The minimum purchase for the funds we’ll be looking at is $3,000 each. I recommend having $20,000 before investing like this, otherwise my beginner investing article might be more appropriate.
Novice Stock Investing
To invest at a slightly more advanced level means we’ll have many more options, which really means more crap we have to filter out. With a larger bankroll, we’ll also get lower expense ratios. Simplicity is still a virtue, but with more confidence and understanding, we can put a higher emphasis on value and precision.
Vanguard is the brokerage that specializes in long-term investing, as reflected by their philosophy, advice, and superior fund selection.* Vanguard's expense ratios are rock bottom and they won't hesitate to tell you that every chance they get. Their customer service is excellent too. Most Vanguard funds have a $3,000 minimum, and can be converted to Admiral shares at $10,000, which are the same funds at a significantly lower expense ratio.
First, swing over to Vanguard’s Core Funds take a look at the stock funds at the bottom. These are considered core funds because they are inexpensive and cover a broad market.
Let’s look at their core domestic fund:
The overview tells you what you need to know, and there are no surprises on their Holdings and Management page.
The additional information is not useful to us, it’s just for curiosity’s sake.
Vanguard Total Stock Market Index Fund (VTSMX) has a .17% expense ratio and $3,000 minimum investment. The admiral version, VTSAX has a .05% expense ratio and $10,000 minimum. The admiral discount for this fund is much larger than others. Buy this if you think the US isn't done growing.
Now look at their core international fund.
Investing in just these two stocks alone will give you a balanced exposure to all the necessary stocks. While it is definitely a smart idea to diversify internationally (Vanguard says at least 25% of your stocks should be international), the case for tilting your portfolio towards other specific categories of stocks such as small-cap or growth is far more dubious.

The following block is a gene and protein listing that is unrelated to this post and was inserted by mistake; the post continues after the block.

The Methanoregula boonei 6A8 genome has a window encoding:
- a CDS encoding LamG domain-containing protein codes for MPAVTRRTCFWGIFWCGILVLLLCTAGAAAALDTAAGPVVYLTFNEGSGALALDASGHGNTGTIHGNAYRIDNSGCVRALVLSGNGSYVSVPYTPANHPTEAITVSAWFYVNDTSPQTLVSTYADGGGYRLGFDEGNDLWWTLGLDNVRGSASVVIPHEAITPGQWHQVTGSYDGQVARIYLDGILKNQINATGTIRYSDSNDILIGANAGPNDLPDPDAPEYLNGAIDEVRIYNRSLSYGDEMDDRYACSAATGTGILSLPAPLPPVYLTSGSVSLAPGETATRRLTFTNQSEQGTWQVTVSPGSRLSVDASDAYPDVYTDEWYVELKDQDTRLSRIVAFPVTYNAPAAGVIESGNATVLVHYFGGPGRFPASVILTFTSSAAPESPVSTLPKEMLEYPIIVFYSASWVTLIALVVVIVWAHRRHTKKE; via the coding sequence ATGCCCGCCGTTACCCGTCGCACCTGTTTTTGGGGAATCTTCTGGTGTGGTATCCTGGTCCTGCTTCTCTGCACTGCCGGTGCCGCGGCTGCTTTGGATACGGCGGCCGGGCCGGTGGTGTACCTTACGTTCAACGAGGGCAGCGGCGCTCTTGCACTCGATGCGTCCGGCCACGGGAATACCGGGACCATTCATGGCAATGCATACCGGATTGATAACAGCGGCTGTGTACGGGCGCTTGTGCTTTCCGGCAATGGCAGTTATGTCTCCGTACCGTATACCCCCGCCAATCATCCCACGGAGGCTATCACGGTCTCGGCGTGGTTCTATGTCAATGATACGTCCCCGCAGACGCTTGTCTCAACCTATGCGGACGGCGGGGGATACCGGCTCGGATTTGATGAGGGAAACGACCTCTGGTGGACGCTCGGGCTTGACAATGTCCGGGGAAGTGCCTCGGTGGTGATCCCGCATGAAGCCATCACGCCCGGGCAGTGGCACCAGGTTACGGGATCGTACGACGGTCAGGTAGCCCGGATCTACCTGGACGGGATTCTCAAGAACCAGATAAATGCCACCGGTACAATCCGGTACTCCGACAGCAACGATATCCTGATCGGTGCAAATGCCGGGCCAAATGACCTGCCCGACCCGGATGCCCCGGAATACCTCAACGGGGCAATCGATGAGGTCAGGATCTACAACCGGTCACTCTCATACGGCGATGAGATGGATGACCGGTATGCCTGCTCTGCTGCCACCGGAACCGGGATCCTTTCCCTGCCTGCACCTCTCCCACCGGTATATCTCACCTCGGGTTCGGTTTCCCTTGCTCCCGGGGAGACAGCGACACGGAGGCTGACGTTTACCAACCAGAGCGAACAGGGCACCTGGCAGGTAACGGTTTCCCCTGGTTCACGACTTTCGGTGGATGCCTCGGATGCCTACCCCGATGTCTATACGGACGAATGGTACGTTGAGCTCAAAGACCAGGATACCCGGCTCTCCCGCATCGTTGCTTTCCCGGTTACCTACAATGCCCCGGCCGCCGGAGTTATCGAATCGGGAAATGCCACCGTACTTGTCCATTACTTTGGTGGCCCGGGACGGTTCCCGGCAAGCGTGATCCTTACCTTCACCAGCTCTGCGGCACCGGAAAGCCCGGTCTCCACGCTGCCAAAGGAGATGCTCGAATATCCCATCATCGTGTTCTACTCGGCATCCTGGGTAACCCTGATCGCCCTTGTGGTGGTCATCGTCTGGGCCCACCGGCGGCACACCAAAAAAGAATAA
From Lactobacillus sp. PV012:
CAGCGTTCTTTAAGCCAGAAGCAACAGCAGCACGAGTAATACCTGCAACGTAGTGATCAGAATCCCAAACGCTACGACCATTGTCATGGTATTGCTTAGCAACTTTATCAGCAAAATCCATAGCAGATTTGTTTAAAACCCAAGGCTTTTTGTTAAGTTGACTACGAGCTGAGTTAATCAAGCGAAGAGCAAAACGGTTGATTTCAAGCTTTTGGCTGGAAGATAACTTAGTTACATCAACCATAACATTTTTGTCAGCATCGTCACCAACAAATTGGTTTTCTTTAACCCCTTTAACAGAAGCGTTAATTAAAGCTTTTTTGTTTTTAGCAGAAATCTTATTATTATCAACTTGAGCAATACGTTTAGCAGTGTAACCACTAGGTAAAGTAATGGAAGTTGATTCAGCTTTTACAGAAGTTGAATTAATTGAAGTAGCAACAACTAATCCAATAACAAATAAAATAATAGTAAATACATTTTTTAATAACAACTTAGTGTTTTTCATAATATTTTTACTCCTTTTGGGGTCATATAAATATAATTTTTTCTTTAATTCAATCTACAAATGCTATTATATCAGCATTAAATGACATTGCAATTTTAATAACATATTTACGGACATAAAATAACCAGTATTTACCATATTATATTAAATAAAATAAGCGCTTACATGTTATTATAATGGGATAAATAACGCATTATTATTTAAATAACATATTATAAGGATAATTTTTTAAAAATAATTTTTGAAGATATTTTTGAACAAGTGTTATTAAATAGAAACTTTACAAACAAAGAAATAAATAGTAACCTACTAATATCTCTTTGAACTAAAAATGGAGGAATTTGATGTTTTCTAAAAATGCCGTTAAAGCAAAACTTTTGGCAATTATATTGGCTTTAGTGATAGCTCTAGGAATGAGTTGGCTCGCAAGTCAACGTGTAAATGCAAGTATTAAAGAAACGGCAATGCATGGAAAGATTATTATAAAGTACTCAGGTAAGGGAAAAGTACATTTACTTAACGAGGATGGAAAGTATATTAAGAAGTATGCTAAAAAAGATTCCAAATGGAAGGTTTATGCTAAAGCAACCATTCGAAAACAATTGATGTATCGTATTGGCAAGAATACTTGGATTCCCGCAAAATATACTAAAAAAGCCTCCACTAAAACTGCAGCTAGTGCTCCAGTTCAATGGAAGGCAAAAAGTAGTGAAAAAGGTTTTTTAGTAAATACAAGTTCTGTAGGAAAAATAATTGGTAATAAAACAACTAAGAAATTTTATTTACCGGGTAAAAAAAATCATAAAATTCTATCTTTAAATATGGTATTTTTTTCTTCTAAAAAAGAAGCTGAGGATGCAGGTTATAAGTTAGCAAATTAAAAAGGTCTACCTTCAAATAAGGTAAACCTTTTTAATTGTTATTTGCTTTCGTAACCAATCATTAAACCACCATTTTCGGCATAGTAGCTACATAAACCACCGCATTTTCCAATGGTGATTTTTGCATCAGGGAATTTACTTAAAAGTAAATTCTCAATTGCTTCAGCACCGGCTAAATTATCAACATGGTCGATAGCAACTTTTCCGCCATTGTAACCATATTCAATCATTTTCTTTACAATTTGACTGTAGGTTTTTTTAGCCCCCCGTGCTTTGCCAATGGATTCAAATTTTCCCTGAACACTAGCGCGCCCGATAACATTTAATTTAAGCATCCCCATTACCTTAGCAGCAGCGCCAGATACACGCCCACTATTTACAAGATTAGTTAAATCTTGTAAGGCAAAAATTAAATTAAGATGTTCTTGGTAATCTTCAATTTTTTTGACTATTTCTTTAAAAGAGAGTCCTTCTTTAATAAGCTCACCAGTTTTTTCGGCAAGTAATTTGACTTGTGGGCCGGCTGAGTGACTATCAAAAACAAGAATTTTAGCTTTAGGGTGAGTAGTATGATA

A Practice Exercise
Let's familiarize ourselves with Vanguard. Click the Compare button and compare the core international fund to VFWIX. If you read my article on stock asset allocation, you should be able to guess what VFWIX is about just from the name. Check your guess with the fund overview.
What differences do you notice between VFWIX and VGTSX?
The first difference you should notice is that VGTSX is much cheaper (lower expense ratio).
Now, find the admiral versions of both funds and compare them. Notice anything strange?
The difference in price is reversed! I have no explanation for this, it’s inconsistent.
Bonus Problem: VFWIX used to exclude Canadian stocks. Can you figure out when this changed?**
Get Your Hands Dirty
Now head on over to Vanguard’s full list of mutual funds. Under Management, uncheck Active, and sort the funds by ascending expense ratio. There are quite a bit to choose from, though I have yet to see a fund for eco-friendly fair-trade companies that exclusively employ militant feminists. Until that day comes, we are not free of this phallocentric tyranny, my sistren.
A Lazier Alternative-
Simplicity is a virtue and if you have better things to do, head over to Vanguard’s All-in-one funds page. You’re probably going to want to look at their Lifestrategy funds. These are basically combinations of Vanguard’s core funds at 80/20, 60/40, 40/60, and 20/80 ratios of stocks and bonds. The expense ratio is .15% and there are no admiral versions.
The fund manager who inspired me to start writing this ( he got sued and shut down his blog) had a lengthy debate with a founder of Betterment, Jon Stein I believe, over Lifestrategy funds vs Betterment. It was a nice back and forth, and in the end they agreed to disagree over which one was better.
I think Life strategy funds are too rigid and tax-inefficient for my taste. You could do a lot worse, which isn’t saying much when it comes to investing.
In the next article, I will probably discuss bond funds in deeper detail. Haven’t decided yet. Have fun investing!
*John Bogle founded Vanguard and the first index fund ever. Those who follow his philosophy are known as Bogleheads. The Bogleheads forum is probably the most useful resource for investors of any level, along with the Bogleheads wiki. I'm not affiliated with them in any way.
**Hint: Compare the graphs.